About Community Dining

“We do not and cannot always argue with our friends, even though we scorn the dictums of formal etiquette.  But because we do not argue, it does not follow that we gain nothing. In fact, ordinary conversation has numerous advantages over debate, not the least of which is the comparative freedom it gives from prejudice.

But the value of conversation depends both on what we talk about and whom we talk with. Too much of our talk is on petty matters, is un-educative.  And even if we converse on worthy topics, it will profit us little if we do not talk with worthy people.  When we commune with a dull mind, our thoughts are forced, in some degree, down to the level of that mind.  But dull people do not usually talk of weighty matters, nor do active intellects dwell long on trifles.  Therefore if we rightly choose our companion we can conscientiously leave our path of conversation to choose itself.

One aspect of conversation remains to be treated — its corrective power.  “There is a sort of mental exposure in talking to a companion; we drag our thoughts out of their hiding-places, naked as it were, and occasionally we are not a little startled at the exhibition.  Unexpressed ideas are often carefully cherished until, placed before other eyes as well as our own, we see them as they really are.”

Henry Hazlitt

Author and Journalist

“Picture to yourself a society which comprises all of the world – English, French, German:  people differing from one another in language, in beliefs, in opinions; in a word, a society possessing no roots, no memories, no prejudices, no routine, no common ideas, no national character, yet with a happiness 100 times greater than our own.   How are they welded onto one people?  By community of interests.  That is the secret!”  Alexis De Tocqueville

Sociologist, political theorist, and historian

When I first started Community Dining, I simply sought to bring people together to support restaurants and other venues that focus on sourcing from local and sustainable organic farms and provide a forum to share ideas about health, wellness, and nutrition.  However, as the group has evolved, I have come to intuitively understand that spontaneous conversations taking place among a group of strangers united for a common purpose over a shared meal create an experience and mechanism for community engagement that transcend beyond the mere act of eating:  an opportunity to stimulate curiosity, playfulness, and sociability that we naturally had as children (which psychologist and research professor Peter Gray cites as the three core aspects of human nature) as well as interactions with worthy companions who provide us the opportunity to forge integrated, heartfelt social bonds and aid in our development as self-directed human beings by giving our thoughts and ideas the mental exposure they need to grow.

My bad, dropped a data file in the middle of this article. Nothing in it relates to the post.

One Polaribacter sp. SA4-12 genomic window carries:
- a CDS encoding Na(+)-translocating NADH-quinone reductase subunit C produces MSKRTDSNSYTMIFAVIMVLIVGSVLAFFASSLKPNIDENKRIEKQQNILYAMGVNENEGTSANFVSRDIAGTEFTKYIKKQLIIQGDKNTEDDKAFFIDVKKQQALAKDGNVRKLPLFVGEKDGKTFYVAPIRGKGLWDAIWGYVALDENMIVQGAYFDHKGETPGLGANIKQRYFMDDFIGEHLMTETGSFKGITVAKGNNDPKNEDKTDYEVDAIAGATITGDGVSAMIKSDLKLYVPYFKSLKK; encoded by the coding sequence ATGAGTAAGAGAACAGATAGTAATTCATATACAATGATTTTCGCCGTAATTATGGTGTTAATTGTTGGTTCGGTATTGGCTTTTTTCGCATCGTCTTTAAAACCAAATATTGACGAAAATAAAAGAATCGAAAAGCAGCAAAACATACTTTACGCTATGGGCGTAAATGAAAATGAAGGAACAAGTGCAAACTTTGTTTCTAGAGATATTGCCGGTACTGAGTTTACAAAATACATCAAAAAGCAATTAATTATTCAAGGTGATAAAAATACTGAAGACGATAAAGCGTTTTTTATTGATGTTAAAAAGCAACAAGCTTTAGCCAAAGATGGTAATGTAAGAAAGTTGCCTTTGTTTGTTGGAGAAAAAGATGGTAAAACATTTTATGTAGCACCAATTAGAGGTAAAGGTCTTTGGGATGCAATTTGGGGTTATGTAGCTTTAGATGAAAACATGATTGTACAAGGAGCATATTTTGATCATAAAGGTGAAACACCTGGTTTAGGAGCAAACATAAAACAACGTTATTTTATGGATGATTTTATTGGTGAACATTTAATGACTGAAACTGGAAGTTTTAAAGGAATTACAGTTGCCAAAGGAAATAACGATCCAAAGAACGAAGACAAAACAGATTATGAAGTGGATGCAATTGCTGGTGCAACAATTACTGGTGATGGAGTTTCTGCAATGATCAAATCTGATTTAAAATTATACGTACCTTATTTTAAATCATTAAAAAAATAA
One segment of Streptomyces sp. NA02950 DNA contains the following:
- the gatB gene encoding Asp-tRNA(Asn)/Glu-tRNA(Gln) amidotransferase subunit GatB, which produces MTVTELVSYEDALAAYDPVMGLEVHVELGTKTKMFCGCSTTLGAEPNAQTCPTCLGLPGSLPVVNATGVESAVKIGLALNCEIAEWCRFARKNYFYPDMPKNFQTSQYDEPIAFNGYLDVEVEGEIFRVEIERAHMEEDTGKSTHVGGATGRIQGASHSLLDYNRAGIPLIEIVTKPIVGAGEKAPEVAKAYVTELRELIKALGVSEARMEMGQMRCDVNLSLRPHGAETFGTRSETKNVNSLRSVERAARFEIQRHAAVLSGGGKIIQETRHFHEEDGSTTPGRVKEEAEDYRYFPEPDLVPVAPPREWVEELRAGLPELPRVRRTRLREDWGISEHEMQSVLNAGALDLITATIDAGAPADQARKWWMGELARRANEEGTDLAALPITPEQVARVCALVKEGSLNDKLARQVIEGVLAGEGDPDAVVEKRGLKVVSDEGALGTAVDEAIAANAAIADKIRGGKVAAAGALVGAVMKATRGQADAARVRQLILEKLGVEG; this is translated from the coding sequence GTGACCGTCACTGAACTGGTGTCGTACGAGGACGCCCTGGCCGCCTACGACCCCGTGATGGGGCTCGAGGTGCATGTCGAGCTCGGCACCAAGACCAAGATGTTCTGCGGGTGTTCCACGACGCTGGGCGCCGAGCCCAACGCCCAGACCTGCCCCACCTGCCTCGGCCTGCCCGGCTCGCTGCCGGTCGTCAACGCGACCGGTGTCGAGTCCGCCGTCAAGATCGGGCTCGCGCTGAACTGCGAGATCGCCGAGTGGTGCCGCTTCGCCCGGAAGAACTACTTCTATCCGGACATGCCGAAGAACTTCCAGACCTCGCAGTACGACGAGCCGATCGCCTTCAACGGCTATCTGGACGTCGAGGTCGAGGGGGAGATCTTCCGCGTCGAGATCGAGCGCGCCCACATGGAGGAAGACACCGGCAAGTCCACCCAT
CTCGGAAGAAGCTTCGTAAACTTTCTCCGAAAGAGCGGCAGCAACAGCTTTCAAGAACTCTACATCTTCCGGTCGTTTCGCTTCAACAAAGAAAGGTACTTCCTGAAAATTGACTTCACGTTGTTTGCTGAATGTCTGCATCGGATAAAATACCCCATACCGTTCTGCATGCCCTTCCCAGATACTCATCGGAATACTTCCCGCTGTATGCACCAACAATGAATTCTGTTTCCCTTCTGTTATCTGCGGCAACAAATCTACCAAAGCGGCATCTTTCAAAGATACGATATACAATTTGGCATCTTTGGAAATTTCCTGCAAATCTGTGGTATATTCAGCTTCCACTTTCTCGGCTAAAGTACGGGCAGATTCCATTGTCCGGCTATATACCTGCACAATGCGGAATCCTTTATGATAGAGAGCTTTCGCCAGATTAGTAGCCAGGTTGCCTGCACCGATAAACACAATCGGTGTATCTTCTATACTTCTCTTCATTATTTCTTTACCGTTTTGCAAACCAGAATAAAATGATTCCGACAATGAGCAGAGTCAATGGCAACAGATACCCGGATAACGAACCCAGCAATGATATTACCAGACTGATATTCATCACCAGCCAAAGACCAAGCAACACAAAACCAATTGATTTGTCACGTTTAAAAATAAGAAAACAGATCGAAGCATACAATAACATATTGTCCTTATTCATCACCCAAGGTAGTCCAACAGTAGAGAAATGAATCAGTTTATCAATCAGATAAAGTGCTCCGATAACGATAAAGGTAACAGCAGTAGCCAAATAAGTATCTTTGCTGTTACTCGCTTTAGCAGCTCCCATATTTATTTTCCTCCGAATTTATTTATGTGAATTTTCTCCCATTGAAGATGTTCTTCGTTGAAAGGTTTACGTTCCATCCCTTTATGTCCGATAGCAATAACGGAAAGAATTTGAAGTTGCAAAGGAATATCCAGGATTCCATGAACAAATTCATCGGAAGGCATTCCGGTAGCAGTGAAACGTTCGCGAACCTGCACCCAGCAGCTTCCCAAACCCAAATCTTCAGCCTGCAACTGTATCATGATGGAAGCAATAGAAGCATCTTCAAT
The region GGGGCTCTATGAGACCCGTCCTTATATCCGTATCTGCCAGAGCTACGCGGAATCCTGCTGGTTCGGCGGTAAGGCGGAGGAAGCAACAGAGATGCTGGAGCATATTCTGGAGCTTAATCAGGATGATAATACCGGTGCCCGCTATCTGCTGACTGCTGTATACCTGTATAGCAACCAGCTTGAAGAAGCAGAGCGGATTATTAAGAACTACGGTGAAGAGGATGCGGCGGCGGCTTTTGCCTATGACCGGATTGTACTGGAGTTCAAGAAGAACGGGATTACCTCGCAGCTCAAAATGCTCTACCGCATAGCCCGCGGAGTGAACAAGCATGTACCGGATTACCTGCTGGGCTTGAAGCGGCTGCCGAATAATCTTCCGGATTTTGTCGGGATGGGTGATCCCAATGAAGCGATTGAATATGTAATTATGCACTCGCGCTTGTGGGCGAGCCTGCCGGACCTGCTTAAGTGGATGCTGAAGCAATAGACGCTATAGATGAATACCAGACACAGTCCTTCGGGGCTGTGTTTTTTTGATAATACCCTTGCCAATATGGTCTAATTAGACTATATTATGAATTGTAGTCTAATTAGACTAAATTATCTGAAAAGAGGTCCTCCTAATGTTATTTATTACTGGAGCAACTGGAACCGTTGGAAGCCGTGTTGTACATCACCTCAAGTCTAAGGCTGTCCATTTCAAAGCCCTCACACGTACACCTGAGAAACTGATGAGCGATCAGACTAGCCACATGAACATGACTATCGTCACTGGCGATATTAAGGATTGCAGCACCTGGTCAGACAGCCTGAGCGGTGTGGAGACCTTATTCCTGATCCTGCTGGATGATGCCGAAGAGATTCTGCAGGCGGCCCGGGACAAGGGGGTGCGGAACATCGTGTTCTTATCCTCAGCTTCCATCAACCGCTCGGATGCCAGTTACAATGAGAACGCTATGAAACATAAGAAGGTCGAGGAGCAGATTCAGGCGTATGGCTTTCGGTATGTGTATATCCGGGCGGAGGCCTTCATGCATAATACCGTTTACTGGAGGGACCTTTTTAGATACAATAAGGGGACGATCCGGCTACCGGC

These face-to-face connections now carry special significance because of the decline in community engagement described by political scientist and Harvard professor of public policy Robert Putnam:

“The most whimsical yet discomfiting bit of evidence of social disengagement in contemporary America that I have discovered is this: more Americans are bowling today than ever before, but bowling in organized leagues has plummeted in the last decade or so.  Between 1980 and 1993 the total number of bowlers in America increased by 10 percent, while league bowling decreased by 40 percent.  (Lest this be thought a wholly trivial example, I should note that nearly 80 million Americans went bowling at least once during 1993, nearly a third more than voted in the 1994 congressional elections and roughly the same number as claim to attend church regularly.  Even after the 1980s’ plunge in league bowling, nearly 3 percent of American adults regularly bowl in leagues.)  The rise of solo bowling threatens the livelihood of bowling-lane proprietors because those who bowl as members of leagues consume three times as much beer and pizza as solo bowlers, and the money in bowling is in the beer and pizza, not the balls and shoes.  The broader social significance, however, lies in the social interaction and even occasionally civic conversations over beer and pizza that solo bowlers forgo.  Whether or not bowling beats balloting in the eyes of most Americans, bowling teams illustrate yet another vanishing form of social capital.”